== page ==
Autopsy: Las Vegas gunman had anti-anxiety drugs in system but wasn’t under the influence of them

FILE - This undated photo provided by Eric Paddock shows his brother, Las Vegas gunman Stephen Paddock. On Sunday, Oct. 1, 2017, Stephen Paddock opened fire on the Route 91 Harvest festival killing dozens and wounding hundreds. Paddock left behind little clues about what led him to carry out the deadliest mass shooting in modern U.S. history. He killed 58 and wounded nearly 500 before killing himself. Paddock's brain is being sent to Stanford University for a months-long examination after a visual inspection during an autopsy found "no abnormalities," Las Vegas authorities said. Doctors will perform multiple forensic analyses, including an exam of the 64-year-old's brain tissue to find any neurological problems. (Courtesy of Eric Paddock via AP, File)

LAS VEGAS (AP) — The Latest on autopsy results released after the Las Vegas massacre (all times local):

4:45 p.m.

An autopsy found Las Vegas shooter Stephen Paddock had anti-anxiety drugs in his system but was not under the influence of them and was otherwise healthy.

The autopsy was released Friday in response to a lawsuit brought by The Associated Press and the Las Vegas Review-Journal.

It showed signs of benzodiazepines in Paddock’s system but said because the substances were found in his urine and not his blood, Paddock wasn’t under the influence of the medication. The report said he was overweight but otherwise healthy.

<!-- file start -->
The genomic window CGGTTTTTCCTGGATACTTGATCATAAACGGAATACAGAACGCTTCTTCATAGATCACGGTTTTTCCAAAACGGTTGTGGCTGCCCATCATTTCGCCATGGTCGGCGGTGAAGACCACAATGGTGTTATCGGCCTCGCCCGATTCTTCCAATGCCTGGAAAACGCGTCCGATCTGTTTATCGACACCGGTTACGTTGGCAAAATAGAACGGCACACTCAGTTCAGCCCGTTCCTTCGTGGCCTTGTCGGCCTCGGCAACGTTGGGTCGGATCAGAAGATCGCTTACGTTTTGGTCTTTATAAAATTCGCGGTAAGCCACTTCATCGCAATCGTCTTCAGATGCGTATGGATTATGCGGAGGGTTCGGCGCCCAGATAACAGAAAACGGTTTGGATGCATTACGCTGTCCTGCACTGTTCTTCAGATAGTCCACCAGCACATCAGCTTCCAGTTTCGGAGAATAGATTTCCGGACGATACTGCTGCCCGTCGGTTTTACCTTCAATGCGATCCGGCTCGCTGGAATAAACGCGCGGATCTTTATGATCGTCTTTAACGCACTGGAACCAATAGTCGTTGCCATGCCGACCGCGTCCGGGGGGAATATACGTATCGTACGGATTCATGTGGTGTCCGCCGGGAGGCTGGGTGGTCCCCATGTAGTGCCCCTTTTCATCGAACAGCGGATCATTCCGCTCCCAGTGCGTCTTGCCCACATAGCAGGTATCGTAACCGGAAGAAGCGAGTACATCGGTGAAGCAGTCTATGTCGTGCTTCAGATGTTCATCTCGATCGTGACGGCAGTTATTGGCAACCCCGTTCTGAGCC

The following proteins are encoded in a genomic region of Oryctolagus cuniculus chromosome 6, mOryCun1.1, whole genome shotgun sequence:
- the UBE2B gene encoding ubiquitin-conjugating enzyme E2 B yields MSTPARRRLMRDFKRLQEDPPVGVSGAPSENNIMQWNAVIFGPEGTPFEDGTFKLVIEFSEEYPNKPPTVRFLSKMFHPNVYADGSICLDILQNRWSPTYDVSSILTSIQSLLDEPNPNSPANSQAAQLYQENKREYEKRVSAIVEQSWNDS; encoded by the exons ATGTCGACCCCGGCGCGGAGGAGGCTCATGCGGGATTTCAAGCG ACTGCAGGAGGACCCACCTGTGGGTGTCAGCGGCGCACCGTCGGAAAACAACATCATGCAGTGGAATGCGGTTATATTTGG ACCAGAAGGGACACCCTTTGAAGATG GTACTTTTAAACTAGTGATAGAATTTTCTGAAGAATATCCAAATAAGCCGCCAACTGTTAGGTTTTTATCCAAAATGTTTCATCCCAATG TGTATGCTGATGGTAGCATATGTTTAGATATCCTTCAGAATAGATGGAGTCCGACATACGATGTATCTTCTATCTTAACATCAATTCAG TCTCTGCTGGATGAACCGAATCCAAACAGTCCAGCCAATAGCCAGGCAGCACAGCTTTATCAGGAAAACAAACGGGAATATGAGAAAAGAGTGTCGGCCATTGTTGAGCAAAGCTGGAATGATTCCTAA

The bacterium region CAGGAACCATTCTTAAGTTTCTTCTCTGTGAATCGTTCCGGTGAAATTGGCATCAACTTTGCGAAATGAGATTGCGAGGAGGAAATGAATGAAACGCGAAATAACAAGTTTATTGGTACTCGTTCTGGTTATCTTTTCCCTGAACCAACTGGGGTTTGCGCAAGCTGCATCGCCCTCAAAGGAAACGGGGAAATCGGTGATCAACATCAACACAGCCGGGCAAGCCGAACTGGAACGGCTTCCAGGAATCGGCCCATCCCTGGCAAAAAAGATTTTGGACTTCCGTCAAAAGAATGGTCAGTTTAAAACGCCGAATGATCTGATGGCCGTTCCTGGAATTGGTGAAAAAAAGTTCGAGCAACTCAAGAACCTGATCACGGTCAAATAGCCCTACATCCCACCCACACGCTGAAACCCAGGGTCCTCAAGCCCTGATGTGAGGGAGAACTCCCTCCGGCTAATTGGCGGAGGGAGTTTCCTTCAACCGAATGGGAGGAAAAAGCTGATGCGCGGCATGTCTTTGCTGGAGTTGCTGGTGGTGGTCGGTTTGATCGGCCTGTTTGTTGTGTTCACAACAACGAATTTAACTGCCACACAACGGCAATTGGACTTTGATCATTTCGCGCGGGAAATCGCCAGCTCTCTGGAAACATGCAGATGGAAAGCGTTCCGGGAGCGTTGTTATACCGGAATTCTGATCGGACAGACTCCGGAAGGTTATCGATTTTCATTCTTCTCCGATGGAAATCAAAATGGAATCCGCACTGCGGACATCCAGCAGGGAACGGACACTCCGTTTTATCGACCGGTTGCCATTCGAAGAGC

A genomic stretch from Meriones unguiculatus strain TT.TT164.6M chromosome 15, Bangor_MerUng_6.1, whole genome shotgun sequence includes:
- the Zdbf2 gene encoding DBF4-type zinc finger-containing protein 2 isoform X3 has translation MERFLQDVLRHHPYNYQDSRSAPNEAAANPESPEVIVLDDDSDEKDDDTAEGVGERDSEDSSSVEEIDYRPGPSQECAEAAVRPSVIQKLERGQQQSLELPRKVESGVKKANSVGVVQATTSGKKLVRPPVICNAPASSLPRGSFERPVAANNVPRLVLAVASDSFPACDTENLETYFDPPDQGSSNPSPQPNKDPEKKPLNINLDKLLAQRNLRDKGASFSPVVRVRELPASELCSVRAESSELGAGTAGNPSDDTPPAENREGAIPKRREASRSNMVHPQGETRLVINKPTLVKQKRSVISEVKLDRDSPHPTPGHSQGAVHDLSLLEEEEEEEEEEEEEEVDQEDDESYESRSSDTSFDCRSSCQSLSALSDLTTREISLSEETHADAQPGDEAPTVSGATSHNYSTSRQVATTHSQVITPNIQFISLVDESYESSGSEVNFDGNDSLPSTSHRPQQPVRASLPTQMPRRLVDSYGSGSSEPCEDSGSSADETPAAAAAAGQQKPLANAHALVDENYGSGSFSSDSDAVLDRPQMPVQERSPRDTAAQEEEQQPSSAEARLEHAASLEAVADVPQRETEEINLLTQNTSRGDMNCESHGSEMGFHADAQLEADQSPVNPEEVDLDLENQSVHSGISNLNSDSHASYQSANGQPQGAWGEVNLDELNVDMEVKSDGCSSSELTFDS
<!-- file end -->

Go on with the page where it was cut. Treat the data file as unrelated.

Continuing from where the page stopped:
Paddock killed 58 people and injured more than 800 others when he unleashed a hail of bullets onto a musical venue below from his high-rise suite at the Mandalay Bay casino-hotel on Oct. 1.

Paddock fatally shot himself before officers stormed his hotel suite.

____

2:15 p.m.

A Las Vegas judge has ordered The Associated Press and Las Vegas Review-Journal to return copies of a redacted autopsy of an off-duty police officer killed in the deadliest mass shooting in modern U.S. history.

The judge’s ruling on Friday also barred the media organizations from further reporting the details of Officer Charleston Hartfield’s autopsy.

AP attorney Brian Barrett said the news cooperative would immediately appeal the ruling.

The autopsy record was one of 58 that another judge ordered the Clark County coroner’s office to release last week to the AP and Review-Journal.

The officer’s widow, Veronica Hartfield, argued the autopsy records were confidential and contained protected health information.

Attorneys representing the news organizations said once personal identifiers are redacted, claims to privacy no longer apply.

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